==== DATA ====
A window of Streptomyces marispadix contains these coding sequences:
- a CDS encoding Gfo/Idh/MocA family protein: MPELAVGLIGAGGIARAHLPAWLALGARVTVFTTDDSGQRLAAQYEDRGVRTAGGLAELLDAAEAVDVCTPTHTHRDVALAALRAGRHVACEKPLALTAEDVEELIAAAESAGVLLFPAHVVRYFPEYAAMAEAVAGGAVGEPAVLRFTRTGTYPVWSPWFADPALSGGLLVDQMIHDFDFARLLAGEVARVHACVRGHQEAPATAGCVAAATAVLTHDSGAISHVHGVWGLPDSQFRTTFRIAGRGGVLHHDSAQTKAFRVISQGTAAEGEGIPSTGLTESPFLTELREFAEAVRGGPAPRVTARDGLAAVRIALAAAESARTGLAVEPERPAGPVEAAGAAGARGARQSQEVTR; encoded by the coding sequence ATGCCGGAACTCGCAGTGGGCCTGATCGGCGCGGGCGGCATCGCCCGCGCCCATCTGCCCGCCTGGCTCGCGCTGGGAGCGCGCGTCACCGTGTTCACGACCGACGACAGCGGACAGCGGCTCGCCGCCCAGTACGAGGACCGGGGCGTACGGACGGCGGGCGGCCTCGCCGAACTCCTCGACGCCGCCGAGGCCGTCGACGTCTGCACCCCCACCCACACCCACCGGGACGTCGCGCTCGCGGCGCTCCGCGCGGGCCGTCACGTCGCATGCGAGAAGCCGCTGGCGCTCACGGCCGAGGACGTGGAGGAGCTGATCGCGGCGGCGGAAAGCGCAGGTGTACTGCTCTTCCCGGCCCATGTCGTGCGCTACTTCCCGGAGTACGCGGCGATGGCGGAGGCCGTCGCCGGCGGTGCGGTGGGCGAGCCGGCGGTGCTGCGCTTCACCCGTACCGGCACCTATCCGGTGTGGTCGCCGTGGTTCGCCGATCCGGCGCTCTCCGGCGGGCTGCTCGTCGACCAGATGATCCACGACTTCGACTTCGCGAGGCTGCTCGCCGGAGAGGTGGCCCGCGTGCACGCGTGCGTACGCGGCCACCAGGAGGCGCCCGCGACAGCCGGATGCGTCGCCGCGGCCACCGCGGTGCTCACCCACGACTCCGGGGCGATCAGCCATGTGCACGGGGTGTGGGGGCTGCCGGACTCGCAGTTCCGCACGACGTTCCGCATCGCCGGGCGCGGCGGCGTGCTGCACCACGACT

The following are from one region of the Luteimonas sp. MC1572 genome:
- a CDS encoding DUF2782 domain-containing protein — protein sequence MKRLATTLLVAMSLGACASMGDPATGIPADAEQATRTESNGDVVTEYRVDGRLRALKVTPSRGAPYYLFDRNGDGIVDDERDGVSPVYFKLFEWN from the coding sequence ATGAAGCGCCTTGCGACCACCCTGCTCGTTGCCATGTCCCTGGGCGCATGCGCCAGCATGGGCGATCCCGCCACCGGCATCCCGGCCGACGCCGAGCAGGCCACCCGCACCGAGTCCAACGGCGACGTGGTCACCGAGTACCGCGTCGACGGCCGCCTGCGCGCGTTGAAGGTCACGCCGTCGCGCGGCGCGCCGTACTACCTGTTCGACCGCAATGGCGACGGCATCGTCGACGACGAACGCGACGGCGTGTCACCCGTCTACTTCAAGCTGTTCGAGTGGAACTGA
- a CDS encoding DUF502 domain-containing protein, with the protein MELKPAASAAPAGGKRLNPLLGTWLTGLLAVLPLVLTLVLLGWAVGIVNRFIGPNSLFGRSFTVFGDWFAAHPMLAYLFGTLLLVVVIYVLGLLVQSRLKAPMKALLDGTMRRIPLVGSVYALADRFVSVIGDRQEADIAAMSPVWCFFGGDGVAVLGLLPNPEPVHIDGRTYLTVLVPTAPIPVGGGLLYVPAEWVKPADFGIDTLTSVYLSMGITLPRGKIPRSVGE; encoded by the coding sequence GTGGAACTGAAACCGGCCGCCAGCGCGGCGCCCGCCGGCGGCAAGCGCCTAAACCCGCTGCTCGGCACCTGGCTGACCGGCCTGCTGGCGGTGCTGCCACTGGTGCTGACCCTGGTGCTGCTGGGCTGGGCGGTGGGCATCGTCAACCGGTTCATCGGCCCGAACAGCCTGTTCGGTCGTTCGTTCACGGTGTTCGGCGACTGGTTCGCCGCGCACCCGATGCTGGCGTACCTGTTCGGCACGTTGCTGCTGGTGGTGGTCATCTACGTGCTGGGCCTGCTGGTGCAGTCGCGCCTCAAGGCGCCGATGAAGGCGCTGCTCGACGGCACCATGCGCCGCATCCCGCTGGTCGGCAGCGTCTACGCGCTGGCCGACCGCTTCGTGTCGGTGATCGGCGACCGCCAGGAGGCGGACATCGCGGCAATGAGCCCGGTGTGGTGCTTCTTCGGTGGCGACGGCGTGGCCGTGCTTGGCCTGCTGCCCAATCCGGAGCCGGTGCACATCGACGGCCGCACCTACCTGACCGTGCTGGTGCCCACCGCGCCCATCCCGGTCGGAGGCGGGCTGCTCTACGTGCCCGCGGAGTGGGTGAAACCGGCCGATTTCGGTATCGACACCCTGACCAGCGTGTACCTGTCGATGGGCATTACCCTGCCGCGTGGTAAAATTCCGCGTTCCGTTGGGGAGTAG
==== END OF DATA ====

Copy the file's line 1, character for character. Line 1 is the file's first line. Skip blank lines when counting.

A window of Streptomyces marispadix contains these coding sequences: